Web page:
Tag: Medical Research
CLEVELAND — Ground-breaking, life-changing research is happening at MetroHealth Medical Center when it comes to spinal cord injuries and giving people function back.
Novel approach also shows promise for autoimmune diseases
Paralyzing damage in spinal cord injury (SCI) is often caused by the zealous immune response to the injury. NIBIB-funded engineers have developed nanoparticles that lure immune cells away from the spinal cord, allowing regeneration that restored spinal cord function in mice.
The brain-computer interface lets paralyzed people type using their thoughts.
For the first time, doctors are preparing to test a brain-computer interface that can be implanted onto a human brain, no open surgery required.
The Stentrode, a neural implant that can let paralyzed people communicate, can be delivered to a patient’s brain through the jugular vein — and the company that developed it, Synchron, just got approval to begin human experimentation.
A new electromyography biofeedback device that is wearable and connects to novel smartphone games may offer people with incomplete paraplegia a more affordable, self-controllable therapy to enhance their recovery, according to a new study presented this week at the Association of Academic Physiatrists Annual Meeting in Puerto Rico.
Electromyography (recording electrical activity of muscles) biofeedback has been shown to enhance recovery of muscle control in people with incomplete spinal cord injury.
Patients with spinal cord injury or disease (SCI/D) are 3 to 4 times more likely to have sleep disordered breathing (SDB) than individuals in the general population. The prevalence of SDB — both central and obstructive sleep apnea — ranges from 27% to 82% in patients with subacute and chronic SCI/D.
The Why and How of SDB in SCI
The type of spinal cord injury affects the prevalence of SDB; patients with quadriplegia are more likely to have SDB than patients with paraplegia.
Derived from human pluripotent stem cells, these diverse cells advance disease modeling and may provide new, scalable source of replacement cells for spinal cord injuries
Researchers at University of California San Diego School of Medicine report that they have successfully created spinal cord neural stem cells (NSCs) from human pluripotent stem cells (hPSCs) that differentiate into a diverse population of cells capable of dispersing throughout the spinal cord and can be maintained for long periods of time.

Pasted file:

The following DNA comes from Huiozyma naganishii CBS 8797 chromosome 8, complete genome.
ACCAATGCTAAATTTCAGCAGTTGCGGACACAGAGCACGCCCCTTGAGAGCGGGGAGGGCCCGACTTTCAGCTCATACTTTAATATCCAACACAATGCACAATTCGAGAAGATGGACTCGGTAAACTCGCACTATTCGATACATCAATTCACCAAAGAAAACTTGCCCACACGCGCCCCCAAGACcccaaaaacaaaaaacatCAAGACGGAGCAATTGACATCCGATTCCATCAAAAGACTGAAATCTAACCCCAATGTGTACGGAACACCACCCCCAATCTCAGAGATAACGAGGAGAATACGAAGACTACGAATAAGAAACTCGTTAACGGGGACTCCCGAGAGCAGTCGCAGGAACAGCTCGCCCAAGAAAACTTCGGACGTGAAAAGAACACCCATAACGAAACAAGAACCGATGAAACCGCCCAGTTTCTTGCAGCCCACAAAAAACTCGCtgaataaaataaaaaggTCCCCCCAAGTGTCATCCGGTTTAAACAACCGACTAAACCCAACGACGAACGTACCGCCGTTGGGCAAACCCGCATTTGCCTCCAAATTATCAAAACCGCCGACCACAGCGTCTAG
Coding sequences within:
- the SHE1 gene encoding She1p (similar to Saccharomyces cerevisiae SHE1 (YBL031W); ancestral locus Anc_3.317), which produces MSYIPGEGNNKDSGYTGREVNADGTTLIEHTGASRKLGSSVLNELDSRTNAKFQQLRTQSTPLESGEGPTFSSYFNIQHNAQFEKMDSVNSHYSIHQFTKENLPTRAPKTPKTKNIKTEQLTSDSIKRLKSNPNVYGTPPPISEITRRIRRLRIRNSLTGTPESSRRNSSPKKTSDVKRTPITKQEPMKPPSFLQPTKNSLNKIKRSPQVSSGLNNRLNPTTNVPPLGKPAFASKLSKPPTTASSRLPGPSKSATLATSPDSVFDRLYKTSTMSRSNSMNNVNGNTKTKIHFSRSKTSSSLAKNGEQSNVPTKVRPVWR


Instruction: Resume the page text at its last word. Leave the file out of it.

Spinal cord injuries are among the most severe and difficult-to-treat medical conditions, usually resulting in permanent disability including loss of muscle function, sensation and autonomic functions. Medical research is now on the cusp of treating severe spinal cord injuries by inducing the repair of spinal nerves, and scientists have made strides in recent years with rodents and primates.
Using chitosan loaded with neurotrophin-3 (NT3), a collaborative of Chinese medical researchers now reports the successful treatment and subsequent functional recovery of rhesus monkeys with induced acute spinal cord injuries.
Dr. Ona E. Bloom, Feinstein Institute for Medical Research , associate professor has uncovered that white blood cell genes are present at different levels in people with spinal cord injury.
These findings, published yesterday online in the “Journal of Neurotrauma,” are a first step to understanding and developing better interventions for infections in people with spinal cord injury, which is the leading cause of death in these individuals.
Spinal cord injury affects the heart, that’s what research published in Experimental Physiology and carried out by researchers from University of British Columbia, Canada has found.
The heart undergoes changes after spinal cord injury that are dependent on how severe the spinal cord injury is but only a small amount of “sparing” (i.e., a small number of nerve fibers preserved) in the spinal cord are necessary for the heart to function at a near normal level.
Lengthy study finds that implanted neural stem cells grow slow and steady, and success needs to be measured accordingly
More than one-and-a-half years after implantation, researchers at University of California San Diego School of Medicine and the San Diego Veterans Administration Medical Center report that human neural stem cells (NSCs) grafted into spinal cord injuries in laboratory rats displayed continued growth and maturity, with functional recovery beginning one year after grafting.